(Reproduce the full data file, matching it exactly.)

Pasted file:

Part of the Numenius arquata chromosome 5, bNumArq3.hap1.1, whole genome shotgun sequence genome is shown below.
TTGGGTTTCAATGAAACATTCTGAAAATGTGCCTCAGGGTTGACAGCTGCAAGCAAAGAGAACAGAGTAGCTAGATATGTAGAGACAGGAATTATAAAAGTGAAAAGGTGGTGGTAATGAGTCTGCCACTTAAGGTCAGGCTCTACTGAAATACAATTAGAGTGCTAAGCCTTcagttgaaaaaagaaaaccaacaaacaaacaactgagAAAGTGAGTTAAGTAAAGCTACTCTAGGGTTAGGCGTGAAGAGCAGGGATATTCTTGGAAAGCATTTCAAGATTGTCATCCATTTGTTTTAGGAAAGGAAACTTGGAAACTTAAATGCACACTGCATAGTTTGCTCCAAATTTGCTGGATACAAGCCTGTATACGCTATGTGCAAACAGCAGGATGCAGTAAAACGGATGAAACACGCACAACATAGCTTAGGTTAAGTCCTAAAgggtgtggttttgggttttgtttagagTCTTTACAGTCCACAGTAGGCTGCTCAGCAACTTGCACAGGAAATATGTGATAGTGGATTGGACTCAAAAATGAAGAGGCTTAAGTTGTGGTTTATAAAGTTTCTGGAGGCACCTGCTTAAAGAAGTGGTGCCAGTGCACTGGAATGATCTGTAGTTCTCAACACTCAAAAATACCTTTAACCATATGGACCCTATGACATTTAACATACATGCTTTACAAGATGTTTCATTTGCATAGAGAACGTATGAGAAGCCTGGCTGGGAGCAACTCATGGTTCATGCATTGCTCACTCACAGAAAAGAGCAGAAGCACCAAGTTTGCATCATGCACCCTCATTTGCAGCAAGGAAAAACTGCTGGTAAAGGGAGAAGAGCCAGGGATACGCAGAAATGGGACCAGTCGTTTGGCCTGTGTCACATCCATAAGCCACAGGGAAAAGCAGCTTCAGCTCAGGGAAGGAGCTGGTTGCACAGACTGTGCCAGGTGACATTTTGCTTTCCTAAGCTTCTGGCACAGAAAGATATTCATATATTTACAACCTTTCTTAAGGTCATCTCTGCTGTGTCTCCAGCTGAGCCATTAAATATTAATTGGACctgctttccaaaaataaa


Part of the Numenius arquata chromosome 5, bNumArq3.hap1.1, whole genome shotgun sequence genome is shown below.
TTGGGTTTCAATGAAACATTCTGAAAATGTGCCTCAGGGTTGACAGCTGCAAGCAAAGAGAACAGAGTAGCTAGATATGTAGAGACAGGAATTATAAAAGTGAAAAGGTGGTGGTAATGAGTCTGCCACTTAAGGTCAGGCTCTACTGAAATACAATTAGAGTGCTAAGCCTTcagttgaaaaaagaaaaccaacaaacaaacaactgagAAAGTGAGTTAAGTAAAGCTACTCTAGGGTTAGGCGTGAAGAGCAGGGATATTCTTGGAAAGCATTTCAAGATTGTCATCCATTTGTTTTAGGAAAGGAAACTTGGAAACTTAAATGCACACTGCATAGTTTGCTCCAAATTTGCTGGATACAAGCCTGTATACGCTATGTGCAAACAGCAGGATGCAGTAAAACGGATGAAACACGCACAACATAGCTTAGGTTAAGTCCTAAAgggtgtggttttgggttttgtttagagTCTTTACAGTCCACAGTAGGCTGCTCAGCAACTTGCACAGGAAATATGTGATAGTGGATTGGACTCAAAAATGAAGAGGCTTAAGTTGTGGTTTATAAAGTTTCTGGAGGCACCTGCTTAAAGAAGTGGTGCCAGTGCACTGGAATGATCTGTAGTTCTCAACACTCAAAAATACCTTTAACCATATGGACCCTATGACATTTAACATACATGCTTTACAAGATGTTTCATTTGCATAGAGAACGTATGAGAAGCCTGGCTGGGAGCAACTCATGGTTCATGCATTGCTCACTCACAGAAAAGAGCAGAAGCACCAAGTTTGCATCATGCACCCTCATTTGCAGCAAGGAAAAACTGCTGGTAAAGGGAGAAGAGCCAGGGATACGCAGAAATGGGACCAGTCGTTTGGCCTGTGTCACATCCATAAGCCACAGGGAAAAGCAGCTTCAGCTCAGGGAAGGAGCTGGTTGCACAGACTGTGCCAGGTGACATTTTGCTTTCCTAAGCTTCTGGCACAGAAAGATATTCATATATTTACAACCTTTCTTAAGGTCATCTCTGCTGTGTCTCCAGCTGAGCCATTAAATATTAATTGGACctgctttccaaaaataaa